[CQ-Contest] RE: [TRLog] ANTA...oh my not here too!!
jhunley at nova.printrak.com
jhunley at nova.printrak.com
Thu May 29 12:37:17 EDT 1997
> This has nothing to do with the rules--only with the efficiency of the
> operator. If both parties understand that cut numbers are just another
> way of exchanging the required numerical info on CW then use cut
> numbers--you sent what you knew to be a number and the op on the other
> end received what he knew to be a number. No problem. If the receiving
> party doesn't understand, then cut numbers will only slow you down,
> and if the RX op doesn't understand that they are cut numbers then he had
> better log ATNA as sent. But it is hard to know before hand if the
> receiving party expects a cut number, so it usually slows you down.
I have to disagree with this statement 100%. It has *everything* to do
with the rules. The contest rules specify what has to be exchanged,
and if you don't send what is required, then you're cheating, even if
the other station understands you perfectly. If the sponsor said that
the word "Mississippi" had to be sent as part of the exchange, then
you'd have to send it, regardless of how inefficient it is.
Now if the sponsor says in the rules that the exchange includes a
number, then you have to send a number. "A", "N", and "T" are not
numbers. They may be widely understood abbreviations for numbers, but
they're NOT numbers. I know of no Morse Code chart that lists
"dah-dit" as meaning "N or 9", and I know of no ham radio classes that
teach it that way. If the rules require a number and you sent a
letter, you're not playing by the rules.
Additionally, if the rules call for a serial number and you send "1",
that's fine. However, if the rules call for a "three-digit serial
number" and you send "1", you're not playing by the rules, regardless
of how "efficient" you're being by omitting the leading zeroes. Having
not participated in the recent CQ contest that sparked this thread, I
don't know what the rules of that particular contest call for, but the
point I'm making is that the rules are the rules, and you can't be
allowed to operate contrary to the rules, even if your "shortcut" is
Even if you disagree with the above, consider this: I once played a
game called "Taboo" with our church singles group. Basically the idea
was that you would get a card with a word on it, and you had to get
your team to say that word within a time limit. However, there were
also five "taboo" words listed on the card, which you could NOT use in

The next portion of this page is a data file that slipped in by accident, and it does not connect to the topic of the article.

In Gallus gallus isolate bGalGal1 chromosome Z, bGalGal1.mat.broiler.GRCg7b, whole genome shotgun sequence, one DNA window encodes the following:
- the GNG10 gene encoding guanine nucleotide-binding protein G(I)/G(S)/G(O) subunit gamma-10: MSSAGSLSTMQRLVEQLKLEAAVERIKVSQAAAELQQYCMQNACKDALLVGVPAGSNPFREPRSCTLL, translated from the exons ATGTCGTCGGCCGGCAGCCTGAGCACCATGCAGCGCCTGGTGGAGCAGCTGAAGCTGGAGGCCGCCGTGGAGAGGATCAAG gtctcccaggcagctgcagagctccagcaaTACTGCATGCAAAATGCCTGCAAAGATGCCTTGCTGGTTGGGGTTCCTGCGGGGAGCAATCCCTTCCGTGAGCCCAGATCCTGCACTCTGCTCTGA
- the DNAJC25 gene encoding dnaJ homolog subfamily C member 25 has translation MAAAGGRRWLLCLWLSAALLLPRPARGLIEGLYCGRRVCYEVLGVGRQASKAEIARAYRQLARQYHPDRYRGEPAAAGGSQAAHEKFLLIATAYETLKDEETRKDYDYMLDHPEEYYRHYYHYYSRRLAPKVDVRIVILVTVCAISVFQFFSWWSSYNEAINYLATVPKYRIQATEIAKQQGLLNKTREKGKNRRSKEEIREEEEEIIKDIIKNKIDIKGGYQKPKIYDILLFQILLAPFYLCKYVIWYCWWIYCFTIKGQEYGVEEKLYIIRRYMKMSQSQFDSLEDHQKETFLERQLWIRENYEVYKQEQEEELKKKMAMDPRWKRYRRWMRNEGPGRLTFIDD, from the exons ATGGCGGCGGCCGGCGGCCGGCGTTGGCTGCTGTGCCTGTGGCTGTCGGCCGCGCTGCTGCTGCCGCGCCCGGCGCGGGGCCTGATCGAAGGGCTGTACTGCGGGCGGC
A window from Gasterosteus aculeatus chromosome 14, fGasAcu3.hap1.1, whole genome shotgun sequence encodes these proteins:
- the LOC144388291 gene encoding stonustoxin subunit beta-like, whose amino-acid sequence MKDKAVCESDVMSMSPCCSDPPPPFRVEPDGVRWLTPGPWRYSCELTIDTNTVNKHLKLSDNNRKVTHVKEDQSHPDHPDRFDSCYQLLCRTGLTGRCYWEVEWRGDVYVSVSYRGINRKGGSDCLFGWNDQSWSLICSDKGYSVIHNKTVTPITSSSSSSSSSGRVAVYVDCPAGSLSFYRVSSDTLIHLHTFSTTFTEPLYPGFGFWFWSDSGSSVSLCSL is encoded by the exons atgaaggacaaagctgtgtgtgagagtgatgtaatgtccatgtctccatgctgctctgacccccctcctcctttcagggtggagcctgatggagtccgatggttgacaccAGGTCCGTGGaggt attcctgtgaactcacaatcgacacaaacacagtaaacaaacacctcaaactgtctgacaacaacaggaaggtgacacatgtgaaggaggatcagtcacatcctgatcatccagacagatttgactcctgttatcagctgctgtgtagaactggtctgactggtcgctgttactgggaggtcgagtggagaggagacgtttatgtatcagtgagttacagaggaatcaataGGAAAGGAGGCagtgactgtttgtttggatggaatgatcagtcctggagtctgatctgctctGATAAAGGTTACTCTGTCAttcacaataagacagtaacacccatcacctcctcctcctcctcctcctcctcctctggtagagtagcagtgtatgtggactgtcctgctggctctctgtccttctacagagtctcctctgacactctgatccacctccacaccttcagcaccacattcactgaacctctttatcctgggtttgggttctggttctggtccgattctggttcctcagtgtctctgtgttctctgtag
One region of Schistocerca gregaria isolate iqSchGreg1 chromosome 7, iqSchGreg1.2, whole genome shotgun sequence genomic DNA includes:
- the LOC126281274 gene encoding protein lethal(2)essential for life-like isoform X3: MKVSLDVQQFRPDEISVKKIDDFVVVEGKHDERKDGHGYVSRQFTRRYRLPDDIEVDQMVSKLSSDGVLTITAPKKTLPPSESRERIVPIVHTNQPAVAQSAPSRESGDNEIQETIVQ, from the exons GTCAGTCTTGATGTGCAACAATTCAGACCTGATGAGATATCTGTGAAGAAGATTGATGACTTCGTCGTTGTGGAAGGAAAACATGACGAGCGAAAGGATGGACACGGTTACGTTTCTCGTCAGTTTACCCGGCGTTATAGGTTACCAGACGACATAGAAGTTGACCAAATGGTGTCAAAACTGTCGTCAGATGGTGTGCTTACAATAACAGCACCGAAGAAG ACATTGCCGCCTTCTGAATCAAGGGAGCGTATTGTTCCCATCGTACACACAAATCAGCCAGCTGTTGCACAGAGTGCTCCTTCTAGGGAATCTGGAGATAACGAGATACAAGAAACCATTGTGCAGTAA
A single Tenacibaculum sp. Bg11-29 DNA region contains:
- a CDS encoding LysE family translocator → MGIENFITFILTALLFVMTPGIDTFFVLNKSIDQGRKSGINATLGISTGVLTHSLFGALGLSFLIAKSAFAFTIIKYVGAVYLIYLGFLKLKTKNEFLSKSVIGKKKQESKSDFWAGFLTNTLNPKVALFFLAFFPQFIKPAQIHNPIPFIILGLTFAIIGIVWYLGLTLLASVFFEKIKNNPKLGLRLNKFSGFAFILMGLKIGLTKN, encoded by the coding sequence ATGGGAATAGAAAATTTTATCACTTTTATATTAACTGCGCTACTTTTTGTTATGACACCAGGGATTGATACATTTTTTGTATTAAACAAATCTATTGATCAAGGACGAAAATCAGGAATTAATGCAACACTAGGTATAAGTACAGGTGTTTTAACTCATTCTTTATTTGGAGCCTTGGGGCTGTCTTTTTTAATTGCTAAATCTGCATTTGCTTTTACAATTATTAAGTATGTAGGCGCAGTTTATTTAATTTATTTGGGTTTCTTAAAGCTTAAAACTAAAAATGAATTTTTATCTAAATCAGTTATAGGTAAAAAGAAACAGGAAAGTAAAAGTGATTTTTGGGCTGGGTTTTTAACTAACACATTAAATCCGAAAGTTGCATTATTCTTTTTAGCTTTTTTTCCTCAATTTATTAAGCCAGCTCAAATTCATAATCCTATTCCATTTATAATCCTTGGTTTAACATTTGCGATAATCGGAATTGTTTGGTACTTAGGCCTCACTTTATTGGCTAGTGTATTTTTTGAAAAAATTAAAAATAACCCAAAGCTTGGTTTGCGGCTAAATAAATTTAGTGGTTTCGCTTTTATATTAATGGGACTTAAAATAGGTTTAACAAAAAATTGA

Well, none of us had ever played this game before, except for two girls
who had played it many times, together. They, of course, engineered it
so they were on the same team, with predicatable results. I remember
one exchange particularly:
Girl 1 looks at card, smiles knowingly at girl 2, touches her left
arm with her right forefinger.
Girl 2: "Peristroika!"
Girl 1 (triumphantly): "Right!"
They had a "shortcut" to the answer, because they had played the game
together before, and had played this particular card before, and had
learned from their earlier difficulty. I don't know if they had
explicitly agreed "If we ever get this card again, this will be the
signal," or if that particular gesture was significant enough from
their previous game to trigger the answer, but the result was the
same: the rest of us have never played that game again with those two
girls. One could reasonably argue that they didn't explicitly violate
the rules, that they were just being playing the game more
"efficiently," but regardless, "Taboo" is no longer an option at
singles group meetings.
Now I think the parallel to ham contesting is obvious. If those of us
who contest regularly start using little "shortcuts" to the published
exchange, whether or not they're technically against the rules, we're
eventually not going to have anybody to play with!
It's hard enough already for a new contester to feel like he can ever
have a chance to be competitive (or for that matter, a ham on a tight
budget, or one with a full-time job and family, or one with limited
space for antennas, etc...). We need to make sure we don't allow the
sport to become any more elitist than it already is.
> Rate is king and info is info--as long as both understand
> what that info is!
If anything will destroy contesting, it's this attitude. It's a game,
and if you don't play by the rules, people won't play with you
> (Well, OK, how do I know it has nothing to do with the rules? Let's take a
> phone contest. The operator says 59 Hundred--do you log 59 100 or
> 59 H U N D R E D. I'll bet you log 100, since there isn't room for the actual
> word--plus it takes more time to write. The issue has been raised
> before in the context of 59 KW--do you log 1000 or KW--how about
> 59 Kilowatt, do you log 1000, KW, or K I L O W A T T? He said KILOWATT!
> There better be room in that logging program for all of those letters!)
This posting is long enough already, but let me just say that I think
the same principles apply here - whatever the rules say is what you
have to do. As I recall, the rules for phone call for "power in
watts." If that's the case, then "thousand" or "one thousand" would be
acceptable, "kilowatt" or "K" would not.
> 73 John W0UN
JOHN HUNLEY, AC6LN
Engineering Specialist Email: jhunley at printrak.com
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